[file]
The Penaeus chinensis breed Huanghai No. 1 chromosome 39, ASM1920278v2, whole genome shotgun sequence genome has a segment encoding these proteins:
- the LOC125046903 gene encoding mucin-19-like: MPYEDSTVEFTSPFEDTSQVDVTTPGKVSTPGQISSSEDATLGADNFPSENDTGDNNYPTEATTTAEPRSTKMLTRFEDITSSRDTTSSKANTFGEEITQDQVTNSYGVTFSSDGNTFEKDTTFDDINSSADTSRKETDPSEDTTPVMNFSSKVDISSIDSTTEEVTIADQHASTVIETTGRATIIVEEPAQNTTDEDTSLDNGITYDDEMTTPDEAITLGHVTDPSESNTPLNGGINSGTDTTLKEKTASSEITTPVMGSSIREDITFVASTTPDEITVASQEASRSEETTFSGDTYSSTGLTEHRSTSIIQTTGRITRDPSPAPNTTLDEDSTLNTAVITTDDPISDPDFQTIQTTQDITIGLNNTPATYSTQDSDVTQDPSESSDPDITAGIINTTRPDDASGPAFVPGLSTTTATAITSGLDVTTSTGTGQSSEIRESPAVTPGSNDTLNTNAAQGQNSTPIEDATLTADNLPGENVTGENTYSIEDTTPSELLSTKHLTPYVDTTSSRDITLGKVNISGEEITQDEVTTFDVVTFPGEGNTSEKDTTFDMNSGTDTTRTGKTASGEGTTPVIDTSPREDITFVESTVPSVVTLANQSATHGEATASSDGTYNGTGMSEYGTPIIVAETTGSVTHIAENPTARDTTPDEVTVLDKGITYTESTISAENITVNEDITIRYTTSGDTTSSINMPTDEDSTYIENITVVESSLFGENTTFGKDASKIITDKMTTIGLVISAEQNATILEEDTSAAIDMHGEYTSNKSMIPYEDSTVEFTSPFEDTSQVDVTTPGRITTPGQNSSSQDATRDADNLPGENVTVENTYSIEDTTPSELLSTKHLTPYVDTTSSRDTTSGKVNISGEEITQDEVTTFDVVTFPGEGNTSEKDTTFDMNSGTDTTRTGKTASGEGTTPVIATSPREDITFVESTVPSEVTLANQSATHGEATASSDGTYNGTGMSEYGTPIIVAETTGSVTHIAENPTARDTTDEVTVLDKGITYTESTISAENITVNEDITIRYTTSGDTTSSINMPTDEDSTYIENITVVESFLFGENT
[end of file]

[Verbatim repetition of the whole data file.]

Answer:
The Penaeus chinensis breed Huanghai No. 1 chromosome 39, ASM1920278v2, whole genome shotgun sequence genome has a segment encoding these proteins:
- the LOC125046903 gene encoding mucin-19-like: MPYEDSTVEFTSPFEDTSQVDVTTPGKVSTPGQISSSEDATLGADNFPSENDTGDNNYPTEATTTAEPRSTKMLTRFEDITSSRDTTSSKANTFGEEITQDQVTNSYGVTFSSDGNTFEKDTTFDDINSSADTSRKETDPSEDTTPVMNFSSKVDISSIDSTTEEVTIADQHASTVIETTGRATIIVEEPAQNTTDEDTSLDNGITYDDEMTTPDEAITLGHVTDPSESNTPLNGGINSGTDTTLKEKTASSEITTPVMGSSIREDITFVASTTPDEITVASQEASRSEETTFSGDTYSSTGLTEHRSTSIIQTTGRITRDPSPAPNTTLDEDSTLNTAVITTDDPISDPDFQTIQTTQDITIGLNNTPATYSTQDSDVTQDPSESSDPDITAGIINTTRPDDASGPAFVPGLSTTTATAITSGLDVTTSTGTGQSSEIRESPAVTPGSNDTLNTNAAQGQNSTPIEDATLTADNLPGENVTGENTYSIEDTTPSELLSTKHLTPYVDTTSSRDITLGKVNISGEEITQDEVTTFDVVTFPGEGNTSEKDTTFDMNSGTDTTRTGKTASGEGTTPVIDTSPREDITFVESTVPSVVTLANQSATHGEATASSDGTYNGTGMSEYGTPIIVAETTGSVTHIAENPTARDTTPDEVTVLDKGITYTESTISAENITVNEDITIRYTTSGDTTSSINMPTDEDSTYIENITVVESSLFGENTTFGKDASKIITDKMTTIGLVISAEQNATILEEDTSAAIDMHGEYTSNKSMIPYEDSTVEFTSPFEDTSQVDVTTPGRITTPGQNSSSQDATRDADNLPGENVTVENTYSIEDTTPSELLSTKHLTPYVDTTSSRDTTSGKVNISGEEITQDEVTTFDVVTFPGEGNTSEKDTTFDMNSGTDTTRTGKTASGEGTTPVIATSPREDITFVESTVPSEVTLANQSATHGEATASSDGTYNGTGMSEYGTPIIVAETTGSVTHIAENPTARDTTDEVTVLDKGITYTESTISAENITVNEDITIRYTTSGDTTSSINMPTDEDSTYIENITVVESFLFGENT